Five planes at Dublin Airport are targeted by laser pens, sparking security fears


Five planes are forced to take evasive action while coming in to land at Dublin Airport after they are targeted by laser pens, sparking security fears

  • A total of five aircraft landing at Dublin were targeted by the laser pointing
  • It is understood the laser pens were pointed at the planes from a nearby town
  • The lasers could have been pointed at a pilot’s eye, severely endangering people

Five planes have been targeted by laser pens as they came into land at Dublin Airport, forcing the planes to take evasive action due to security fears.

As the planes came into land at Dublin Airport on Friday evening of last week, they were targeted by the lasers, raising concerns over security.

It is thought that the laser pens were pointed at the planes from the nearby Blanchardstown area in west Dublin, around 6 miles (9.7km) from the airport.

The laser pens did not result in any serious incident, nor were any of the five planes forced to divert. But the laser pointing did heighten security concerns for airport staff and forced the pilots to take evasive action.

It is thought that the laser pens were pointed at the planes from the nearby Blanchardstown area in west Dublin, around 6 miles (9.7km) from Dublin Airport (pictured)

The pilots were forced to proceed with a specific course of action to ensure passenger safety as they landed.

If a lazer had been pointed in the eye of the pilot, however, they would have been unable to see, putting people on the plane, and potentially those in and around the airport, in danger.

A source told the Irish Independent that it was ‘very unpleasant situation for the pilots involved in these landings’.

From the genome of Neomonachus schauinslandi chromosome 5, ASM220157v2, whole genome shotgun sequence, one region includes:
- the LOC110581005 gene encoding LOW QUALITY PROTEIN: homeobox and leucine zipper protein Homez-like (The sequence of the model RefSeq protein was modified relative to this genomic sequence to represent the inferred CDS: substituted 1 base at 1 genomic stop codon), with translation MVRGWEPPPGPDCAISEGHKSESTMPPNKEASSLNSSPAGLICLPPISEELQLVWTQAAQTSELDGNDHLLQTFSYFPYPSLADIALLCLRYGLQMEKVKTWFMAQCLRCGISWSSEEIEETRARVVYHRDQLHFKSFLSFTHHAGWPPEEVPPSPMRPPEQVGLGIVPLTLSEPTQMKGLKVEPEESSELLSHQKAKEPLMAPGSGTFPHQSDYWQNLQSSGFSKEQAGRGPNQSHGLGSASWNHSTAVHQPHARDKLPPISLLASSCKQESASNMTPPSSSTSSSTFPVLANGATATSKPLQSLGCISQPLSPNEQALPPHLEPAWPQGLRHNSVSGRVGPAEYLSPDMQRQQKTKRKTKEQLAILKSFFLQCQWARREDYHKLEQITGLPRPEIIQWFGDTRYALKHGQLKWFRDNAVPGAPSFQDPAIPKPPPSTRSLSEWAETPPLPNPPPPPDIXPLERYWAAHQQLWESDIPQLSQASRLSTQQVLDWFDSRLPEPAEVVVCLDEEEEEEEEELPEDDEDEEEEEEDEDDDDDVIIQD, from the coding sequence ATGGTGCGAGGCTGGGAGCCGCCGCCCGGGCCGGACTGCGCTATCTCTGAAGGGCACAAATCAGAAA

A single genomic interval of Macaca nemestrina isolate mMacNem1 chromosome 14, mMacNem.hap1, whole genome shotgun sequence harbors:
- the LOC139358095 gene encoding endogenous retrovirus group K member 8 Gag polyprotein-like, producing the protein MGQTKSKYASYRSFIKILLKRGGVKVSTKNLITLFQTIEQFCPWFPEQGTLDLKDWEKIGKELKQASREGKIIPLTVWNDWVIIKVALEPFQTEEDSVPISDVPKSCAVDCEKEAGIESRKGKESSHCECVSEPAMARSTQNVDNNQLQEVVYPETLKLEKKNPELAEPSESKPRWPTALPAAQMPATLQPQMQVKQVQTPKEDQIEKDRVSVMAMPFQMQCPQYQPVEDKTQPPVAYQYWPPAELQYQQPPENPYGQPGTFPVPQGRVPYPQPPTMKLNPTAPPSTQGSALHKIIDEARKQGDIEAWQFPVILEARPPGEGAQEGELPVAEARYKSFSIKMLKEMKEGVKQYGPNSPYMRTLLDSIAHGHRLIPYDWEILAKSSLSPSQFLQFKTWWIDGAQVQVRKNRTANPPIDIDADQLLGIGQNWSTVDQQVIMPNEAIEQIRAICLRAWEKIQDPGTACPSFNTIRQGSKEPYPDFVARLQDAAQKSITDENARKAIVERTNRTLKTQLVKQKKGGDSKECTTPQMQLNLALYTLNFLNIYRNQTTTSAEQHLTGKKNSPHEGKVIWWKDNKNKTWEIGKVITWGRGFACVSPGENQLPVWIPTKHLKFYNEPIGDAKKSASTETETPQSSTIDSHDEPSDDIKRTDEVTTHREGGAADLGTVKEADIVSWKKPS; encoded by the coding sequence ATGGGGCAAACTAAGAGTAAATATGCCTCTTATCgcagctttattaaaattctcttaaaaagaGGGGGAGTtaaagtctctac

It is unknown if the passengers were aware of the laser pointing. If the windows were not covered by blinds when landing, as is the usual protocol, the laser light could have refracted through the glass and illuminated the interior of the aircraft, possibly alarming passengers.

Garda Headquarters, the national police service of Ireland, confirmed the indecent and said it had been reported to them at 9pm last Friday, December 2.

They also confirmed that enquiries into the incident are ongoing.

The investigation into the laser pointing is being led by Blanchardstown garda station. No arrests have yet been made, nor have any suspects been identified.

A source told the Irish Independent that incidents like this have become a growing problem recently.

The source said: ‘the most likely scenario here is that these are young lads who don’t understand the potentially very dangerous consequences of their behaviour.

‘It appears to be nothing more sinister than that.’

Under Ireland’s State Airports (Shannon Group) Act 2014, it is a criminal offence to target planes with lasers, and if found, the offenders will likely be prosecuted.



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